Thursday, September 15, 2011

The Seven Things That Surprise New CEOs - Author: Michael E. Porter, Jay W. Lorsch, Nitin Nohria

Most new chief executives are taken aback by the unexpected and unfamiliar new roles, the time and information limitations, and the altered professional relationships they run up against. Here are the common surprises new CEOs face, and here's how to tell when adjustments are necessary.
Surprise One: You Can't Run the Company
Warning signs:
You are in too many meetings and involved in too many tactical discussions.
There are too many days when you feel as though you have lost control over your time.
Surprise Two: Giving Orders is Very Costly
Warning signs:
You have become the bottleneck.
Employees are overly inclined to consult you before they act.
People start using your name to endorse things, as in "Frank says…"
Surprise Three: It Is Hard To Know What Is Really Going On
Warning signs:
You keep hearing things that surprise you.
You learn about events after the fact.
You hear concerns and dissenting views through the grapevine rather than directly.
Surprise Four: You Are Always Sending A Message
Warning signs:
Employees circulate stories about your behavior that magnify or distort reality.
People around you act in ways that indicate they're trying to anticipate your likes and dislikes.
Surprise Five: You Are Not The Boss
Warning signs:
You don't know where you stand with board members.
Roles and responsibilities of the board members and of management are not clear.
The discussions in board meetings are limited mostly to reporting on results and management's decisions.
Surprise Six: Pleasing Shareholders Is Not The Goal
Warning signs:
Executives and board members judge actions by their effect on stock price.
Analysts who don't understand the business push for decisions that risk the health of the company.
Management incentives are disproportionately tied to stock price.
Surprise Seven: You Are Still Only Human
Warning signs:
You give interviews about you rather than about the company.
Your lifestyle is more lavish or privileged than that of other top executives in the company.
You have few if any activities not connected to the company.

Implications for CEO Leadership

Taken together, the seven surprises carry some important and subtle implications for how a new CEO should define his job.
First, the CEO must learn to manage organizational context rather than focus on daily operations. Providing leadership in this way—and not diving into the details—can be a jarring transition. One CEO said that he initially felt like the company's "most useless executive," despite the power inherent in the job. The CEO needs to learn how to act in indirect ways—setting and communicating strategy, putting sound processes in place, selecting and mentoring key people—to create the conditions that will help others make the right choices. At the same time, he must set the tone and define the organization's culture and values through his words and actions—in other words, demonstrate how employees should behave.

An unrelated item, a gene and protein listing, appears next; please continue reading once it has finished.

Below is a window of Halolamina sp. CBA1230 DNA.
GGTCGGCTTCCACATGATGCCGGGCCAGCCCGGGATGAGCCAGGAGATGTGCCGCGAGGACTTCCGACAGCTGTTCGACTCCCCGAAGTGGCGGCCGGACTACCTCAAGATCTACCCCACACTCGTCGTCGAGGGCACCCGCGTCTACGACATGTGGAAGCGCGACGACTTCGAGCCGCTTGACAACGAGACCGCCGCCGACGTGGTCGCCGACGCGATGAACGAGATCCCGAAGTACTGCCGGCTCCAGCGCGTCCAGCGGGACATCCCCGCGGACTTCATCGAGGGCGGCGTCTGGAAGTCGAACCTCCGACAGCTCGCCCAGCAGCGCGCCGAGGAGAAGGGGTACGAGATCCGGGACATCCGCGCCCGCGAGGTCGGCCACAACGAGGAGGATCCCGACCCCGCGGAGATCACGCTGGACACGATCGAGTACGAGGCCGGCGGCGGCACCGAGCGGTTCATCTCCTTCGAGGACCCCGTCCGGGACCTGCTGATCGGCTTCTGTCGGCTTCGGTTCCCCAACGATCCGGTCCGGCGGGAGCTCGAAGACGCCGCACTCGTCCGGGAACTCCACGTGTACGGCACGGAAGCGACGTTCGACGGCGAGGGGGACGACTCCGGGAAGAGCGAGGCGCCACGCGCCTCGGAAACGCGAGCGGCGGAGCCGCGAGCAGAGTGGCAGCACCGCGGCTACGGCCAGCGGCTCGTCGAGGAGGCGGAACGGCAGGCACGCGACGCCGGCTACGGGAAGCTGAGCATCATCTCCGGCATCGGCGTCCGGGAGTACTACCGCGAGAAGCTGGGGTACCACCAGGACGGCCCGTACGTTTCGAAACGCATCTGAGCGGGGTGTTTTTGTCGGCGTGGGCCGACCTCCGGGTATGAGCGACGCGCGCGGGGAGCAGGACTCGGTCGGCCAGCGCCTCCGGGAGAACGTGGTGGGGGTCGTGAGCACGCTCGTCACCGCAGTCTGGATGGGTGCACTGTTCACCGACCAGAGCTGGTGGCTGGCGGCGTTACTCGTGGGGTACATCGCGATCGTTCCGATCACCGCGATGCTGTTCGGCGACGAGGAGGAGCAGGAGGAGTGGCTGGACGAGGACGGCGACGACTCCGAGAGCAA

Second, he must recognize that his position does not confer the right to lead, nor does it guarantee the organization's loyalty. He must perpetually earn and maintain the moral mandate to lead. CEOs can easily lose their legitimacy if their vision is unconvincing, if their actions are inconsistent with the values they espouse, or if their self-interest appears to trump the welfare of the organization. They must realize that success ultimately depends on their ability to enlist the voluntary commitment rather than the forced obedience of others. While mastering the conventional tools of management may have won the CEO his job, these tools alone will not keep him there.
Finally, the CEO must not get totally absorbed in the role. Even if others think he is omnipotent, he is still only human. Failing to recognize this will lead to arrogance, exhaustion, and a shortened tenure. Only by maintaining a personal balance and staying grounded can the CEO achieve the perspective required to make decisions in the interest of the company and its long-term prosperity.

source: Harvard Business School Working Knowledge